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Europe grows more uneasy with Iran

Khobar

Could move closer to U.S. position on sanctions

December 24, 1996
Web posted at: 3:30 p.m. EST (2030 GMT)

From Correspondent Ralph Begleiter

WASHINGTON (CNN) -- The United States and its European allies may be moving toward separate turning points that could lead to new confrontation with the government of Iran.

For the United States, it's the Khobar Towers military housing bombing. For Germany, its the aftermath of a 1992 massacre of three Kurdish Iranian dissidents in a Berlin restaurant. And for Israel and the United States, it's a recent upsurge in new weapons supplies from Iran to southern Lebanon.

The FBI is now reviewing details of the Saudi investigation of the Khobar Towers bombing, which killed 19 Americans. Iran is suspected of supporting, if not planning, the bombing in Saudi Arabia.

Washington accuses Iran's government of direct involvement in about two dozen incidents of terrorism since 1990, and indirect involvement through "surrogates" in many more

Iran rejects that contention.

Rafsanjani

"We have repeatedly denied any kind of involvement of the Islamic Republic of Iran in the incident of Dhahran," said Iranian Foreign Minister Ali Akbar Valayati. "And once again, we categorically deny any kind of involvement."

In Germany, an Iranian agent is on trial for masterminding the Berlin murders. Germany has also indicted Iran's intelligence minister.

U.S. CIA Director John Deutch said in testimony before the U.S. Senate that the German action "reflects a growing appreciation in Europe that Iran does not have good intentions towards not only the United States, but the West in general, western Europe in general."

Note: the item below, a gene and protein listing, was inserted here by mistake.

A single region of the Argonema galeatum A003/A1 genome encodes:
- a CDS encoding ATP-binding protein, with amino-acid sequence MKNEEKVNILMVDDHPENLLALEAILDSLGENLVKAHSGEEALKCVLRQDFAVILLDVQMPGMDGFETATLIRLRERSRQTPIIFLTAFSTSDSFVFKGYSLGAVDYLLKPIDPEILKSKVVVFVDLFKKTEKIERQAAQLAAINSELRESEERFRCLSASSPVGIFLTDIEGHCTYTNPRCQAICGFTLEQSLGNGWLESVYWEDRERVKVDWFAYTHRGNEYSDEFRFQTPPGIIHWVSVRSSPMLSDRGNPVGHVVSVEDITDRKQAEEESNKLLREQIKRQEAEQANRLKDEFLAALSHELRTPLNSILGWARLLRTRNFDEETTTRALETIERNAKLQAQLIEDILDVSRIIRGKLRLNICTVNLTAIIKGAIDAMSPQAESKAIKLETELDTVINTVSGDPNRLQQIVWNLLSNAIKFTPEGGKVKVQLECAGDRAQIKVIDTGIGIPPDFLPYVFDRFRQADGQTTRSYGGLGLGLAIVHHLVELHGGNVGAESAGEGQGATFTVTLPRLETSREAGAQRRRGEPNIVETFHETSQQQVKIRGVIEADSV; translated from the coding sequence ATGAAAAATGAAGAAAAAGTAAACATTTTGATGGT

Chrobog

Germany does maintain diplomatic ties with Iran, but the strain of the Berlin indictment prompted Chancellor Kohl and Iranian President Rafsanjani to exchange letters:

"The discussions with Iran have become tougher, a bit more unpleasant," said Germany's ambassador to the United States, Juergen Chrobog.

Europeans have kept open a dialogue with Tehran, partly because of Europe's dependence on Persian Gulf oil and business with Iran. The Europeans think U.S. sanctions are too harsh an approach, perhaps even pushing Iran's religious leaders to support more terrorism.

But if Iran is held responsible for terrorism in Germany and Saudi Arabia, the United States could be more successful in launching not only a unilateral response, but an international effort to punish the Tehran government.

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